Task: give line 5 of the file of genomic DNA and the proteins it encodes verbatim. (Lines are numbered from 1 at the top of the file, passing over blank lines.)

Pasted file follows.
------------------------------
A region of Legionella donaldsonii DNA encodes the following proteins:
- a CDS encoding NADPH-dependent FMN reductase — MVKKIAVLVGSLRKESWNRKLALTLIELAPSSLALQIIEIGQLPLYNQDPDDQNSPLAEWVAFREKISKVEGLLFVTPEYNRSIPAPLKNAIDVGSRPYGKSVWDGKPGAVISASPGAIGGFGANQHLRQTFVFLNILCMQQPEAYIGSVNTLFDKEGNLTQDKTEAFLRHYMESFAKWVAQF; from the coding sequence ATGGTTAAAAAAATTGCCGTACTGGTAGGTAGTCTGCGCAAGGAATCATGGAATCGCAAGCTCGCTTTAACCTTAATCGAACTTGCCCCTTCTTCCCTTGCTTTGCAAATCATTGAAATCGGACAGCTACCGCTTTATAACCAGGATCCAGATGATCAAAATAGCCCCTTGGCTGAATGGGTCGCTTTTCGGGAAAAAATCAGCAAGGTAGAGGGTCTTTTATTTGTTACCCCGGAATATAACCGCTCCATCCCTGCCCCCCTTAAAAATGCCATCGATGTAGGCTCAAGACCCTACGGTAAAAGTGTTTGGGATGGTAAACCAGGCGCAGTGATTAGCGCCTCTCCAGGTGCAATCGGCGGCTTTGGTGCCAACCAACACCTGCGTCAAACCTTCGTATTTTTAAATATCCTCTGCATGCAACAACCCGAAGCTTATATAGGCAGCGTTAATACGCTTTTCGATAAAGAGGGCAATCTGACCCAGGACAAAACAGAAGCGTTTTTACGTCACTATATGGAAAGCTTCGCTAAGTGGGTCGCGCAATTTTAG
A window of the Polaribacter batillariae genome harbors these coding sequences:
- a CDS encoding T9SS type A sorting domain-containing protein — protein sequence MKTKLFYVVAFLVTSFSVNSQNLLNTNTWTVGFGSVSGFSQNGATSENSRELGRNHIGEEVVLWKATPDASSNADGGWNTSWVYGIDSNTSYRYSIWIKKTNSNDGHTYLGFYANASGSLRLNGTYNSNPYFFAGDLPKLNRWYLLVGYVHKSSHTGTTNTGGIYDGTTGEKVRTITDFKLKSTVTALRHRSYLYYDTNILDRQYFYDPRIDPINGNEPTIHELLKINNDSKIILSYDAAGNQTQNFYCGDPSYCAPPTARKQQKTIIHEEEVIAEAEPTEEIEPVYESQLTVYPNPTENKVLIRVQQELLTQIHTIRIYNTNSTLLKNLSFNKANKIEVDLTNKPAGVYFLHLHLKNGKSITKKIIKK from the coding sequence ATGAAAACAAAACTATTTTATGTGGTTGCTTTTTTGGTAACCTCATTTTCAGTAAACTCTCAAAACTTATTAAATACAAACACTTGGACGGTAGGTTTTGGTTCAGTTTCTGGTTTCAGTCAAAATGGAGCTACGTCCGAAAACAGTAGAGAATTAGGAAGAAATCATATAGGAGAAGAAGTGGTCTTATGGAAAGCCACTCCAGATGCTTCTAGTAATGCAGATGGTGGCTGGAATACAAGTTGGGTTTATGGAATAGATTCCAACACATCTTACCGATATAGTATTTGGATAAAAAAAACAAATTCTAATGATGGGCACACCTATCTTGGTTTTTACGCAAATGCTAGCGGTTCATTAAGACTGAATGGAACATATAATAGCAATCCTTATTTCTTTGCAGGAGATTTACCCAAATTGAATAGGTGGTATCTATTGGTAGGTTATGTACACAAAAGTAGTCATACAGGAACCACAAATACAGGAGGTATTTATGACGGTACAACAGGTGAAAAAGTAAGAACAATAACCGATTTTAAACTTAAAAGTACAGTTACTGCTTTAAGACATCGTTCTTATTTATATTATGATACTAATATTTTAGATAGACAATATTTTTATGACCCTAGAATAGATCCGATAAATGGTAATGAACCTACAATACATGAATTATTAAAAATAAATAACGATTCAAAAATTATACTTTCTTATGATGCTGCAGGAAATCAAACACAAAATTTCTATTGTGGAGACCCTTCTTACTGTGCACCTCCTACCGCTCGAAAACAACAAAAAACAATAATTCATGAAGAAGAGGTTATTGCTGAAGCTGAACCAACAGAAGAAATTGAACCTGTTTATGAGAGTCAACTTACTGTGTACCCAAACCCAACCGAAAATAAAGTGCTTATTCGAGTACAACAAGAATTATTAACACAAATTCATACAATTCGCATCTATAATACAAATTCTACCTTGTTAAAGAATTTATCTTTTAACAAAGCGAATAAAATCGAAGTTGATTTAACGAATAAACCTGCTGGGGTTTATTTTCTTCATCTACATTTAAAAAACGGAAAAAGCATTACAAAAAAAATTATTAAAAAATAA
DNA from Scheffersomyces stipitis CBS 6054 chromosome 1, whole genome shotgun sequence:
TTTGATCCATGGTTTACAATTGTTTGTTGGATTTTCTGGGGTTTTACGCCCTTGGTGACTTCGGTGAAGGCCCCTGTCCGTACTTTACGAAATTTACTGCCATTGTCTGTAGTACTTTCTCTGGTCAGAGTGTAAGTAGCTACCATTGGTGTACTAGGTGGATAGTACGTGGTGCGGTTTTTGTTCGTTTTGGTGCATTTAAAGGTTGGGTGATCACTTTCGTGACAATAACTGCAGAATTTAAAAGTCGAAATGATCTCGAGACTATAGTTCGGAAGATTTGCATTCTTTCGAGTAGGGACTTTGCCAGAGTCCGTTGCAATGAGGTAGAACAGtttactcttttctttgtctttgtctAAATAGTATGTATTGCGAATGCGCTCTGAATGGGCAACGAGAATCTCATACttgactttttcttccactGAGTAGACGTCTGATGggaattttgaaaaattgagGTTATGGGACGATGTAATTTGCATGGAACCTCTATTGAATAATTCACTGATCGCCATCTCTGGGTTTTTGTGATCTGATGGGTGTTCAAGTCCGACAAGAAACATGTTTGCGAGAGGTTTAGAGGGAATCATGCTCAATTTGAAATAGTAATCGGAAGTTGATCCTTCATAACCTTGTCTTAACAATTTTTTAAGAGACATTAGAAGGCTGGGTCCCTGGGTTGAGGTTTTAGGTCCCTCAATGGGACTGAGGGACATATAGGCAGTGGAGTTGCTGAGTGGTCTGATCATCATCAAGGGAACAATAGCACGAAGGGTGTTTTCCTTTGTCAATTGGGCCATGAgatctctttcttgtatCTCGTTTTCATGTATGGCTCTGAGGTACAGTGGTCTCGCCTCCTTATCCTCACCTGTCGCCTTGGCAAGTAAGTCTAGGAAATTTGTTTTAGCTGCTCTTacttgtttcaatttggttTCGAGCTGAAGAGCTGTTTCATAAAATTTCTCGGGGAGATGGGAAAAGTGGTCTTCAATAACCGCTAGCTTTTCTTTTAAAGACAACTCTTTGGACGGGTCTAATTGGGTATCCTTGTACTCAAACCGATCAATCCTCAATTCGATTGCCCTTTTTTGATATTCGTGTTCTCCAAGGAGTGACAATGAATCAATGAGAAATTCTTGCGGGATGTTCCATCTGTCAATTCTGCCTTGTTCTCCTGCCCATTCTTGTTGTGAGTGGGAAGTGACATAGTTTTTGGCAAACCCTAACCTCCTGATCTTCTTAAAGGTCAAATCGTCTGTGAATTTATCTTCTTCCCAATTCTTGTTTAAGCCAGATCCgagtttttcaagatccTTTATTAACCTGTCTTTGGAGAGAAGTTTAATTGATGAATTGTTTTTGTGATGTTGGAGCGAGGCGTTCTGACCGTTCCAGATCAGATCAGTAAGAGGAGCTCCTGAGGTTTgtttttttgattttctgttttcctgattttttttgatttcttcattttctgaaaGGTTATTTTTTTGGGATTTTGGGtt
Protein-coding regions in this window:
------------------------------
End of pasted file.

DNA from Scheffersomyces stipitis CBS 6054 chromosome 1, whole genome shotgun sequence: